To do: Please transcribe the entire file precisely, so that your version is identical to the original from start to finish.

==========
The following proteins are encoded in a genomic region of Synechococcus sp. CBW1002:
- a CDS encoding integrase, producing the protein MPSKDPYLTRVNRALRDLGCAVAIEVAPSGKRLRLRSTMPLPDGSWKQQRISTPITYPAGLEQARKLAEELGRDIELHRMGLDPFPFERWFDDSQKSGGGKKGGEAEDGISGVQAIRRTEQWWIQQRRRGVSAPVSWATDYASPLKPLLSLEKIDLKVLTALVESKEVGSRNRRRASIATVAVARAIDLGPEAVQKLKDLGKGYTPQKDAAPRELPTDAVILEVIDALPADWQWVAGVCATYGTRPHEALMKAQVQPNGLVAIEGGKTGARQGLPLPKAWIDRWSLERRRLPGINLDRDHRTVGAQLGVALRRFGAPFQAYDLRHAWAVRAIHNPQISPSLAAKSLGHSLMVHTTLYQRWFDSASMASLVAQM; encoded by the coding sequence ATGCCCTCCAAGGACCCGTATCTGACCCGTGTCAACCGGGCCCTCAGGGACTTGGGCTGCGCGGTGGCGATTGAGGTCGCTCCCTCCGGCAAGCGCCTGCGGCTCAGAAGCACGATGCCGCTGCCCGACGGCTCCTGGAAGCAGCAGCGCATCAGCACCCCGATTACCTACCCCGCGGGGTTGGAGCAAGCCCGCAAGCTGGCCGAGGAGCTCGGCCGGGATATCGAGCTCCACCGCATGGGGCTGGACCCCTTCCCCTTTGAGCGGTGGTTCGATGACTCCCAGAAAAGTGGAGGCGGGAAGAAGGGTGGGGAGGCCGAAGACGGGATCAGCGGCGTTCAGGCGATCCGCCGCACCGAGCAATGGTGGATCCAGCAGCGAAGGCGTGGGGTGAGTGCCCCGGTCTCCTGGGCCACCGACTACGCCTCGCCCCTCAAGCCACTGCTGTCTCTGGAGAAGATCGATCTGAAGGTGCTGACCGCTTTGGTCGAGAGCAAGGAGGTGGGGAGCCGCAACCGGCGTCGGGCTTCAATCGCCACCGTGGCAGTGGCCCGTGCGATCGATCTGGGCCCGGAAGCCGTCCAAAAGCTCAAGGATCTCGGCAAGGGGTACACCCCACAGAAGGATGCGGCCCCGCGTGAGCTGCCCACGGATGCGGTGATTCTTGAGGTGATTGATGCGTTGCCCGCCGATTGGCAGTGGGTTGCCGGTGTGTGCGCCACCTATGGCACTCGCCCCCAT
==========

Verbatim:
The following proteins are encoded in a genomic region of Synechococcus sp. CBW1002:
- a CDS encoding integrase, producing the protein MPSKDPYLTRVNRALRDLGCAVAIEVAPSGKRLRLRSTMPLPDGSWKQQRISTPITYPAGLEQARKLAEELGRDIELHRMGLDPFPFERWFDDSQKSGGGKKGGEAEDGISGVQAIRRTEQWWIQQRRRGVSAPVSWATDYASPLKPLLSLEKIDLKVLTALVESKEVGSRNRRRASIATVAVARAIDLGPEAVQKLKDLGKGYTPQKDAAPRELPTDAVILEVIDALPADWQWVAGVCATYGTRPHEALMKAQVQPNGLVAIEGGKTGARQGLPLPKAWIDRWSLERRRLPGINLDRDHRTVGAQLGVALRRFGAPFQAYDLRHAWAVRAIHNPQISPSLAAKSLGHSLMVHTTLYQRWFDSASMASLVAQM; encoded by the coding sequence ATGCCCTCCAAGGACCCGTATCTGACCCGTGTCAACCGGGCCCTCAGGGACTTGGGCTGCGCGGTGGCGATTGAGGTCGCTCCCTCCGGCAAGCGCCTGCGGCTCAGAAGCACGATGCCGCTGCCCGACGGCTCCTGGAAGCAGCAGCGCATCAGCACCCCGATTACCTACCCCGCGGGGTTGGAGCAAGCCCGCAAGCTGGCCGAGGAGCTCGGCCGGGATATCGAGCTCCACCGCATGGGGCTGGACCCCTTCCCCTTTGAGCGGTGGTTCGATGACTCCCAGAAAAGTGGAGGCGGGAAGAAGGGTGGGGAGGCCGAAGACGGGATCAGCGGCGTTCAGGCGATCCGCCGCACCGAGCAATGGTGGATCCAGCAGCGAAGGCGTGGGGTGAGTGCCCCGGTCTCCTGGGCCACCGACTACGCCTCGCCCCTCAAGCCACTGCTGTCTCTGGAGAAGATCGATCTGAAGGTGCTGACCGCTTTGGTCGAGAGCAAGGAGGTGGGGAGCCGCAACCGGCGTCGGGCTTCAATCGCCACCGTGGCAGTGGCCCGTGCGATCGATCTGGGCCCGGAAGCCGTCCAAAAGCTCAAGGATCTCGGCAAGGGGTACACCCCACAGAAGGATGCGGCCCCGCGTGAGCTGCCCACGGATGCGGTGATTCTTGAGGTGATTGATGCGTTGCCCGCCGATTGGCAGTGGGTTGCCGGTGTGTGCGCCACCTATGGCACTCGCCCCCAT